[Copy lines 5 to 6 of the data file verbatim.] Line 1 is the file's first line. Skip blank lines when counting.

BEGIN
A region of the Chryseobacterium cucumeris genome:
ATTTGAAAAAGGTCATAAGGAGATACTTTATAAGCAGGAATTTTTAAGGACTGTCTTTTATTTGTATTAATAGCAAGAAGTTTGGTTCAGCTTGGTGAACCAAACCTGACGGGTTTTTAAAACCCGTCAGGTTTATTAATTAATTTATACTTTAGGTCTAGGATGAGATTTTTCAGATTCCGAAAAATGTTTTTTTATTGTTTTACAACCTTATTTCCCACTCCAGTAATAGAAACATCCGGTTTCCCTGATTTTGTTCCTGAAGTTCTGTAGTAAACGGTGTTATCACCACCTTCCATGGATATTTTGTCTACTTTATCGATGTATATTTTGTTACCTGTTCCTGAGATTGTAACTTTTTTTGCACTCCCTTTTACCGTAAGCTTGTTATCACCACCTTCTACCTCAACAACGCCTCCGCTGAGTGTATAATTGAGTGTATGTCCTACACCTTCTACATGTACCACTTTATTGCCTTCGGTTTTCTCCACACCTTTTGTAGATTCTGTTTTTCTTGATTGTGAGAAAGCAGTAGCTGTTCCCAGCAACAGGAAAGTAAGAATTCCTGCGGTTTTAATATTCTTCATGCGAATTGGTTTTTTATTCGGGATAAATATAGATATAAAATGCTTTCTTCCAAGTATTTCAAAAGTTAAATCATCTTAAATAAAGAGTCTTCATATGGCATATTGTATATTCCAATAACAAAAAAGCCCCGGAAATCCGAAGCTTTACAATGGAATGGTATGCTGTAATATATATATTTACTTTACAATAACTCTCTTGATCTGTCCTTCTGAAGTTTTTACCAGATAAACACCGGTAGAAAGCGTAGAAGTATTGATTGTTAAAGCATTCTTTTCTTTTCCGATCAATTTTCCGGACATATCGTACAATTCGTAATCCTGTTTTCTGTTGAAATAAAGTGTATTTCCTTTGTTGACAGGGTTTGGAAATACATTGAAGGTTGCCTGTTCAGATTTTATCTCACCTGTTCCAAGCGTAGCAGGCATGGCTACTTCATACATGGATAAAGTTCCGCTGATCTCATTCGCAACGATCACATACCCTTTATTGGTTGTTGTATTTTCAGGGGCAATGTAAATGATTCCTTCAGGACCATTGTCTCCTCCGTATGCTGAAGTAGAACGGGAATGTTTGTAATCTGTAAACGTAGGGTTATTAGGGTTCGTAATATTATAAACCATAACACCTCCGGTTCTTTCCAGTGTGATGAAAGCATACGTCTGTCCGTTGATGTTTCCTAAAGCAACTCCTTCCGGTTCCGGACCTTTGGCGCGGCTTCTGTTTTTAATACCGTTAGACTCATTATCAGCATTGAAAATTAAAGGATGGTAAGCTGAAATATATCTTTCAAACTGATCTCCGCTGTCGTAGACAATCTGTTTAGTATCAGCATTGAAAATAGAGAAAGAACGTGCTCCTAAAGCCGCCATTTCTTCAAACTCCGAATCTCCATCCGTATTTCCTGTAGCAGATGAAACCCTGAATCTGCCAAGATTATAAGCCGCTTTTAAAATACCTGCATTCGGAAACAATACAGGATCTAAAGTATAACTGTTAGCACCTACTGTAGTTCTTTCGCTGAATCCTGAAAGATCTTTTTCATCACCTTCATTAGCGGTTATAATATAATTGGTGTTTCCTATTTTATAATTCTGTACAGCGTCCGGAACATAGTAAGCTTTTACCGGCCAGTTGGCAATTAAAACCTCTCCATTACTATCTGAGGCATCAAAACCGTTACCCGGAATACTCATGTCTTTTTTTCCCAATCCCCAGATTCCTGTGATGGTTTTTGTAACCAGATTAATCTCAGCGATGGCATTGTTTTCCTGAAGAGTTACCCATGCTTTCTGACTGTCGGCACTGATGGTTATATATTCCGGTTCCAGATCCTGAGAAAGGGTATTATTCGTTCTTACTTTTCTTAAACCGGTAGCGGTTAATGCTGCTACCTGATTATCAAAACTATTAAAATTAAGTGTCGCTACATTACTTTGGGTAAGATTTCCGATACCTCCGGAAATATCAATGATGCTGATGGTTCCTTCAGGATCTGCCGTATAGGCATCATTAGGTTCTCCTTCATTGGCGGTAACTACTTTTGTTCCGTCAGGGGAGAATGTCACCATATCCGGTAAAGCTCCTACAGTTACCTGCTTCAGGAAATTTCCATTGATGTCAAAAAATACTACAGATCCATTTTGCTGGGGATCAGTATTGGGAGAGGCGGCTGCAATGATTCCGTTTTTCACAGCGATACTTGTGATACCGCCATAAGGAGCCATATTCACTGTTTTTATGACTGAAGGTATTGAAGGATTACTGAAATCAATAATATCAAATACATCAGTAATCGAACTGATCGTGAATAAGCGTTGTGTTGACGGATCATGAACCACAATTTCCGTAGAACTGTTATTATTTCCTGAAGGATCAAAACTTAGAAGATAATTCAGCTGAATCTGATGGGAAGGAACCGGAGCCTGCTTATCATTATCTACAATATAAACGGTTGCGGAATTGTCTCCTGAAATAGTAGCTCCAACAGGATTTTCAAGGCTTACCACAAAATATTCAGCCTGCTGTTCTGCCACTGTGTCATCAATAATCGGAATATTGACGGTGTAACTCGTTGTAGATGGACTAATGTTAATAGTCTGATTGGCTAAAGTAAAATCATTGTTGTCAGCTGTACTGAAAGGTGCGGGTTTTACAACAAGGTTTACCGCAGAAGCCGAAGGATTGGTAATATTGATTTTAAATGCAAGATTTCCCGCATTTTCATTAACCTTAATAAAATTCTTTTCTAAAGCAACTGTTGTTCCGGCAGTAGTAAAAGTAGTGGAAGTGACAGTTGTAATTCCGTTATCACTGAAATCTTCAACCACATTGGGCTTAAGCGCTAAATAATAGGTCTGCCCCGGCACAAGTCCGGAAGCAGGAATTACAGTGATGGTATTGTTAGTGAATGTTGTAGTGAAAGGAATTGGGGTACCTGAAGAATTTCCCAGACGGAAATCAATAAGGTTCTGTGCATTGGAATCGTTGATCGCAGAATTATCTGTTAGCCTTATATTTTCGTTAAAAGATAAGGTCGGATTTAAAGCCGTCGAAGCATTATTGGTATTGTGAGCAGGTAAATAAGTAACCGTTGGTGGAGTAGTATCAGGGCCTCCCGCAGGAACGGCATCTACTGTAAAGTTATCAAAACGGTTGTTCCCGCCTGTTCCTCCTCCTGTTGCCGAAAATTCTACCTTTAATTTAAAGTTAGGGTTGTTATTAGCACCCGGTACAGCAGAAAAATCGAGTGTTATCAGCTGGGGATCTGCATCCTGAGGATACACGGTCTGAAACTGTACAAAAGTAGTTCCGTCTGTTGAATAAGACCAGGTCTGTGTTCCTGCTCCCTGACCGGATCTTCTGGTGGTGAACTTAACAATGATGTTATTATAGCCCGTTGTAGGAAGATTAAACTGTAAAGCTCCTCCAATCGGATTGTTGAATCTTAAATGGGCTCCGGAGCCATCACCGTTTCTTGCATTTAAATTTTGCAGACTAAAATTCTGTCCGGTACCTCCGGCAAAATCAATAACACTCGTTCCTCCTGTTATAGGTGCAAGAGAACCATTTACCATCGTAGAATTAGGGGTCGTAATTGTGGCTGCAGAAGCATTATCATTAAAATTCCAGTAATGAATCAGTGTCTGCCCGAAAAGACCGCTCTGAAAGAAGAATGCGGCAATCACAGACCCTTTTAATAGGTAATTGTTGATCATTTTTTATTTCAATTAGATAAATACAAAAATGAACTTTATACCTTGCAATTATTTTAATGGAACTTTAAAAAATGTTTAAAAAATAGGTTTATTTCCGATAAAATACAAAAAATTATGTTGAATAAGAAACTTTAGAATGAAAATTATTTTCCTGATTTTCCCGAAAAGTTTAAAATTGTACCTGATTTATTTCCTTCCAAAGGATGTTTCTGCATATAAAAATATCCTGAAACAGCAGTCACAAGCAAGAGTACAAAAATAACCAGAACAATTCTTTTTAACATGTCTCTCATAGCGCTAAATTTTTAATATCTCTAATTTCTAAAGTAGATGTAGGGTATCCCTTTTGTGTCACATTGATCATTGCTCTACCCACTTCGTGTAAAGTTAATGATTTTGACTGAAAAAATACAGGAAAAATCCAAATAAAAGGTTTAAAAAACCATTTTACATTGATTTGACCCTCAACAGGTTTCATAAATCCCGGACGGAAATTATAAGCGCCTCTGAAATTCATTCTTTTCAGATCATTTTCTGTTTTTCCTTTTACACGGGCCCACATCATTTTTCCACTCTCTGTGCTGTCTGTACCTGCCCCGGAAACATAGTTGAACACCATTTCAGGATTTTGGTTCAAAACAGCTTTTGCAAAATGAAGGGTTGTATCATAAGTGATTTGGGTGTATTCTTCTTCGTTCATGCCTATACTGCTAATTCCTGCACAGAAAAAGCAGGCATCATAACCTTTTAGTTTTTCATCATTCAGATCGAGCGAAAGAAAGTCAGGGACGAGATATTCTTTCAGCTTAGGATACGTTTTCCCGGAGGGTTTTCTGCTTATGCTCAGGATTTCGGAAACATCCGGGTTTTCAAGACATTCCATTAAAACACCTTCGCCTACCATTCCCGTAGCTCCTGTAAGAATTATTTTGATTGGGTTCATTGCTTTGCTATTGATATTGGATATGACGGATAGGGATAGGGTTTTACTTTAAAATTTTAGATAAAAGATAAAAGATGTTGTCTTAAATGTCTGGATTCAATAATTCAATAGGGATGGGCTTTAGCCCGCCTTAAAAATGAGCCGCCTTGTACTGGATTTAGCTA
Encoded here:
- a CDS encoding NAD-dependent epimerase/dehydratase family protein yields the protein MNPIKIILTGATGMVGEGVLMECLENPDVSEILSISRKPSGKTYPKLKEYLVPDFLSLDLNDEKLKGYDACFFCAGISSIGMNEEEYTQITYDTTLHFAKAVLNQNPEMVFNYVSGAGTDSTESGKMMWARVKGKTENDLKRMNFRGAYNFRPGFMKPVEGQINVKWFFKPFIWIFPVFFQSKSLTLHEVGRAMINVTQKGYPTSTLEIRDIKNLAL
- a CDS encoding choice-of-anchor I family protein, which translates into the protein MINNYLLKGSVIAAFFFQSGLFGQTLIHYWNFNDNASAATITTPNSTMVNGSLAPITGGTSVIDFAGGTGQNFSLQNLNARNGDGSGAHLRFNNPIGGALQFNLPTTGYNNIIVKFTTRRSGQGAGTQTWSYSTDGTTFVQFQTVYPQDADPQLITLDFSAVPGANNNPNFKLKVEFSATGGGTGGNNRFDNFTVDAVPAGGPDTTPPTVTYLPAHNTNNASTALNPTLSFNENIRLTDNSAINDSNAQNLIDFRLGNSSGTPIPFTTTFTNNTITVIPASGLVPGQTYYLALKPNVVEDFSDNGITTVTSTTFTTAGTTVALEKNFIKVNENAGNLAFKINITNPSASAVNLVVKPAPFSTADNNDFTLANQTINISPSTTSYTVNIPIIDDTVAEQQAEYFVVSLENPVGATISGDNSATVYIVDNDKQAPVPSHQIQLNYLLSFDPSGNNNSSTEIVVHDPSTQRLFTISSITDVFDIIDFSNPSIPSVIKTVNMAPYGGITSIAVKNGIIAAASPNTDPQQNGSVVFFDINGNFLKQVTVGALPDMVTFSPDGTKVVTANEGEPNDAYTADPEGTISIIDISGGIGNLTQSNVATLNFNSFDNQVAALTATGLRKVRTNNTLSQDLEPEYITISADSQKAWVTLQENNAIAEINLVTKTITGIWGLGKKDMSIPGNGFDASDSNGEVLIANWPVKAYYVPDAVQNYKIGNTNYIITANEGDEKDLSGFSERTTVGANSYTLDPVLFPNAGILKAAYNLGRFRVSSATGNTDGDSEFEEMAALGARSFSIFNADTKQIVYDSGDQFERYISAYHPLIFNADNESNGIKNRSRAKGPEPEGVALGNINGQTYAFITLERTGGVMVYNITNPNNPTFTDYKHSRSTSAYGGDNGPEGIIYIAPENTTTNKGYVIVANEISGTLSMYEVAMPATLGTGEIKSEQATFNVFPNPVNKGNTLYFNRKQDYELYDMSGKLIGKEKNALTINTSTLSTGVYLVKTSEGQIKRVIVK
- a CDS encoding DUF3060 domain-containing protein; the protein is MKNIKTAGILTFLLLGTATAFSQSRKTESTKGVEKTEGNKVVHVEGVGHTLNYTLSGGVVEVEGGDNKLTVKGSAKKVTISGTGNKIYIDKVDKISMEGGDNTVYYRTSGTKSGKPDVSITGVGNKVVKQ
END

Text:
- a CDS encoding choice-of-anchor I family protein, which translates into the protein MINNYLLKGSVIAAFFFQSGLFGQTLIHYWNFNDNASAATITTPNSTMVNGSLAPITGGTSVIDFAGGTGQNFSLQNLNARNGDGSGAHLRFNNPIGGALQFNLPTTGYNNIIVKFTTRRSGQGAGTQTWSYSTDGTTFVQFQTVYPQDADPQLITLDFSAVPGANNNPNFKLKVEFSATGGGTGGNNRFDNFTVDAVPAGGPDTTPPTVTYLPAHNTNNASTALNPTLSFNENIRLTDNSAINDSNAQNLIDFRLGNSSGTPIPFTTTFTNNTITVIPASGLVPGQTYYLALKPNVVEDFSDNGITTVTSTTFTTAGTTVALEKNFIKVNENAGNLAFKINITNPSASAVNLVVKPAPFSTADNNDFTLANQTINISPSTTSYTVNIPIIDDTVAEQQAEYFVVSLENPVGATISGDNSATVYIVDNDKQAPVPSHQIQLNYLLSFDPSGNNNSSTEIVVHDPSTQRLFTISSITDVFDIIDFSNPSIPSVIKTVNMAPYGGITSIAVKNGIIAAASPNTDPQQNGSVVFFDINGNFLKQVTVGALPDMVTFSPDGTKVVTANEGEPNDAYTADPEGTISIIDISGGIGNLTQSNVATLNFNSFDNQVAALTATGLRKVRTNNTLSQDLEPEYITISADSQKAWVTLQENNAIAEINLVTKTITGIWGLGKKDMSIPGNGFDASDSNGEVLIANWPVKAYYVPDAVQNYKIGNTNYIITANEGDEKDLSGFSERTTVGANSYTLDPVLFPNAGILKAAYNLGRFRVSSATGNTDGDSEFEEMAALGARSFSIFNADTKQIVYDSGDQFERYISAYHPLIFNADNESNGIKNRSRAKGPEPEGVALGNINGQTYAFITLERTGGVMVYNITNPNNPTFTDYKHSRSTSAYGGDNGPEGIIYIAPENTTTNKGYVIVANEISGTLSMYEVAMPATLGTGEIKSEQATFNVFPNPVNKGNTLYFNRKQDYELYDMSGKLIGKEKNALTINTSTLSTGVYLVKTSEGQIKRVIVK
- a CDS encoding DUF3060 domain-containing protein; the protein is MKNIKTAGILTFLLLGTATAFSQSRKTESTKGVEKTEGNKVVHVEGVGHTLNYTLSGGVVEVEGGDNKLTVKGSAKKVTISGTGNKIYIDKVDKISMEGGDNTVYYRTSGTKSGKPDVSITGVGNKVVKQ